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What is the optimal paddle force for defibrillation? (presented at 18th Spring Meeting of the Association of Cardiothoracic Anaesthetists: Selected abstracts Cambridge, UK. 22 June 2001)

What is the optimal paddle force for defibrillation? (presented at 18th Spring Meeting of the Association of Cardiothoracic Anaesthetists: Selected abstracts Cambridge, UK. 22 June 2001)
What is the optimal paddle force for defibrillation? (presented at 18th Spring Meeting of the Association of Cardiothoracic Anaesthetists: Selected abstracts Cambridge, UK. 22 June 2001)
Introduction - Firm paddle pressure during defibrillation is important to minimize transthoracic impedance (TTI) and optimize trans-myocardial current. Previous European Resuscitation Council (ERC) guidelines recommended that 12 kg force should be used [1] and the more recent International Liaison Committee on Resuscitation (ILCOR) guidelines recommend 'firm' pressure [2]. The actual relationship between force and transthoracic impedance has not been established. Methods - 55 patients (36 male, 19 female) undergoing general anaesthesia for cardiac surgery were investigated. Male chests were shaved. A pair of gel pads and paddles were placed in the anterior-apical position according to the ILCOR guidelines. The endotracheal tube was opened to air and paddles instrumented with force sensors were applied to the chest wall with progressive force to a maximum of 12 kgf. The resultant TTI was recorded at 10 measurements per second to a hard drive.
Results - Light pressure results in a high TTI that rapidly decreases as paddle force increases (Fig. 1). An 18.7% fall in overall TTI occurs when applying force from 0.5 to 6.0 kg. Increasing paddle force from 6 to 12 kg results in a further decrease in TTI of 3.2%.
Conclusion - A minimum of 6 kg force applied to each paddle is necessary to achieve 83% of the overall decrease in TTI seen at 12 kgf. Further decrease in TTI as force is applied in excess of 6 kgf is small and a force of 12 kgf only reduces TTI by a further 3.2% compared with TTI at 6 kgf. The additional clinical benefit of applying 12 kgf as opposed to 6 kgf is questionable.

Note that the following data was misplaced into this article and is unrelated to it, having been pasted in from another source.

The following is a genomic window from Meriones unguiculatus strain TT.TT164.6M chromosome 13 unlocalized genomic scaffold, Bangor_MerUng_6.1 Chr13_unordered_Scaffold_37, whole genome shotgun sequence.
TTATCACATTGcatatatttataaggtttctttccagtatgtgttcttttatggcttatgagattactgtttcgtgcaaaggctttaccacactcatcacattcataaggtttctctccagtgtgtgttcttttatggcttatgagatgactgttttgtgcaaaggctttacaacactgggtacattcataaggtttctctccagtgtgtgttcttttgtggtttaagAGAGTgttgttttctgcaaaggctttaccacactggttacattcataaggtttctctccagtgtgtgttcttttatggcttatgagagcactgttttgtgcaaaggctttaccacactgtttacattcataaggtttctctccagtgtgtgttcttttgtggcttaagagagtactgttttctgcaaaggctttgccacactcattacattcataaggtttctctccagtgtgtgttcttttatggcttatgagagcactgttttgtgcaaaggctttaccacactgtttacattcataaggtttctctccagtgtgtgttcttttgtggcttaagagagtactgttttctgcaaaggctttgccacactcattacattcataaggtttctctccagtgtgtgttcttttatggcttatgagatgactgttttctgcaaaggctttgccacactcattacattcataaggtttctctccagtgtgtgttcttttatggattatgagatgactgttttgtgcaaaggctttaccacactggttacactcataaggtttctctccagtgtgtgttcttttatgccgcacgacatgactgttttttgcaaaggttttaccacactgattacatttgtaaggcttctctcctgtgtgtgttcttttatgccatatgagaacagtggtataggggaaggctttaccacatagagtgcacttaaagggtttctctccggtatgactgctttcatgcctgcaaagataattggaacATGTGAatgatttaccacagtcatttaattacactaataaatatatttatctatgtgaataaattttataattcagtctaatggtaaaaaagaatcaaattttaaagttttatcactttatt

1364-8535
Deakin, C.D.
83906241-b698-496f-9853-41333a19ac1d
Sado, D.M.
0ba2017a-85b2-46d1-b0d8-1e54bfddf827
Petley, G.W.
66beacdf-9753-4309-8483-d6107c34cf29
Clewlow, F.
06b8840f-4ccd-48cc-9a1e-d89f4960960d
Deakin, C.D.
83906241-b698-496f-9853-41333a19ac1d
Sado, D.M.
0ba2017a-85b2-46d1-b0d8-1e54bfddf827
Petley, G.W.
66beacdf-9753-4309-8483-d6107c34cf29
Clewlow, F.
06b8840f-4ccd-48cc-9a1e-d89f4960960d

Deakin, C.D., Sado, D.M., Petley, G.W. and Clewlow, F. (2001) What is the optimal paddle force for defibrillation? (presented at 18th Spring Meeting of the Association of Cardiothoracic Anaesthetists: Selected abstracts Cambridge, UK. 22 June 2001). Critical Care, 5 ((Suppl C):4). (doi:10.1186/cc1033).

Record type: Article

Abstract

Introduction - Firm paddle pressure during defibrillation is important to minimize transthoracic impedance (TTI) and optimize trans-myocardial current. Previous European Resuscitation Council (ERC) guidelines recommended that 12 kg force should be used [1] and the more recent International Liaison Committee on Resuscitation (ILCOR) guidelines recommend 'firm' pressure [2]. The actual relationship between force and transthoracic impedance has not been established. Methods - 55 patients (36 male, 19 female) undergoing general anaesthesia for cardiac surgery were investigated. Male chests were shaved. A pair of gel pads and paddles were placed in the anterior-apical position according to the ILCOR guidelines. The endotracheal tube was opened to air and paddles instrumented with force sensors were applied to the chest wall with progressive force to a maximum of 12 kgf. The resultant TTI was recorded at 10 measurements per second to a hard drive.
Results - Light pressure results in a high TTI that rapidly decreases as paddle force increases (Fig. 1). An 18.7% fall in overall TTI occurs when applying force from 0.5 to 6.0 kg. Increasing paddle force from 6 to 12 kg results in a further decrease in TTI of 3.2%.
Conclusion - A minimum of 6 kg force applied to each paddle is necessary to achieve 83% of the overall decrease in TTI seen at 12 kgf. Further decrease in TTI as force is applied in excess of 6 kgf is small and a force of 12 kgf only reduces TTI by a further 3.2% compared with TTI at 6 kgf. The additional clinical benefit of applying 12 kgf as opposed to 6 kgf is questionable.

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Published date: 2001

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Local EPrints ID: 8996
URI: https://eprints.soton.ac.uk/id/eprint/8996
ISSN: 1364-8535
PURE UUID: aaa4d3ca-1a13-43c8-a7bb-3e333fa73d49

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Date deposited: 14 Sep 2004
Last modified: 17 Jul 2017 17:12

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